An after-visit summary that provides a patient with relevant and actionable information and instructions containing the patient name, provider’s office contact information, date and location of visit, an updated medication list, updated vitals, reason(s) for visit, procedures and other instructions based on clinical discussions that took place during the office visit, any updates to a problem list, immunizations or medications administered during visit, summary of topics covered/considered during visit, time and location of next appointment/testing if scheduled, or a recommended appointment time if not scheduled, list of other appointments and tests that the patient needs to schedule with contact information, recommended patient decision aids, laboratory and other diagnostic test orders, test/laboratory results (if received before 24 hours after visit), and symptoms.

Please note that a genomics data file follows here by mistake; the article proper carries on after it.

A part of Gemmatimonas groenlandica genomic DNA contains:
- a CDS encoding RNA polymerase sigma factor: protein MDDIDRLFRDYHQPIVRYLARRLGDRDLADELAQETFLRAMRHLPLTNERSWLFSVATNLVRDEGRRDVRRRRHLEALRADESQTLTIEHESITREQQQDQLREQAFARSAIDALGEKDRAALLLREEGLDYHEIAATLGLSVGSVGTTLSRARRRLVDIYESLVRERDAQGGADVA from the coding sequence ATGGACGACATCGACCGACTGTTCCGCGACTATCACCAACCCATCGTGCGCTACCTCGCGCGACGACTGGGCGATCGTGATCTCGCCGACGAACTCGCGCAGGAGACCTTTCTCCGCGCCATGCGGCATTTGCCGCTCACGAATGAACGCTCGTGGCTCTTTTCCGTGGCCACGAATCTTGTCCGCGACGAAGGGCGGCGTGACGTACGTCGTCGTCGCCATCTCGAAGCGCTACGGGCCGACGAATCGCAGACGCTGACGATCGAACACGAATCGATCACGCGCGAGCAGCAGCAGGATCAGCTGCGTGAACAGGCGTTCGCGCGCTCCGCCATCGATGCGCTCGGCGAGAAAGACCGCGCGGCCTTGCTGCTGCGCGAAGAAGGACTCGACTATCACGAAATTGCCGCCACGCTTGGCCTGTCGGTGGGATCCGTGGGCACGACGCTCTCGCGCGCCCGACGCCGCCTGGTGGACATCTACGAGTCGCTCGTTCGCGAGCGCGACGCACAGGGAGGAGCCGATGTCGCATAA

Stands for Computerized Provider Order Entry — CPOE entails the provider’s use of computer assistance to directly enter medication orders from a computer or mobile device. The order is also documented or captured in a digital, structured, and computable format for use in improving safety and organization.
Diagnostic Test Results
All data needed to diagnose and treat disease. Examples include, but are not limited to, blood tests, microbiology, urinalysis, pathology tests, radiology, cardiac imaging, nuclear medicine tests, and pulmonary function tests.
Electronic Notes
Defined as electronic progress notes. CMS will rely on providers own determinations and guidelines defining when progress notes are necessary to communicate individual patient circumstances and for coordination with previous documentation of patient observations, treatments and/or results in the electronic health record.
Medication Reconciliation
The process of identifying the most accurate list of all medications that the patient is taking, including name, dosage, frequency, and route, by comparing the medical record to an external list of medications obtained from a patient, hospital, or other provider.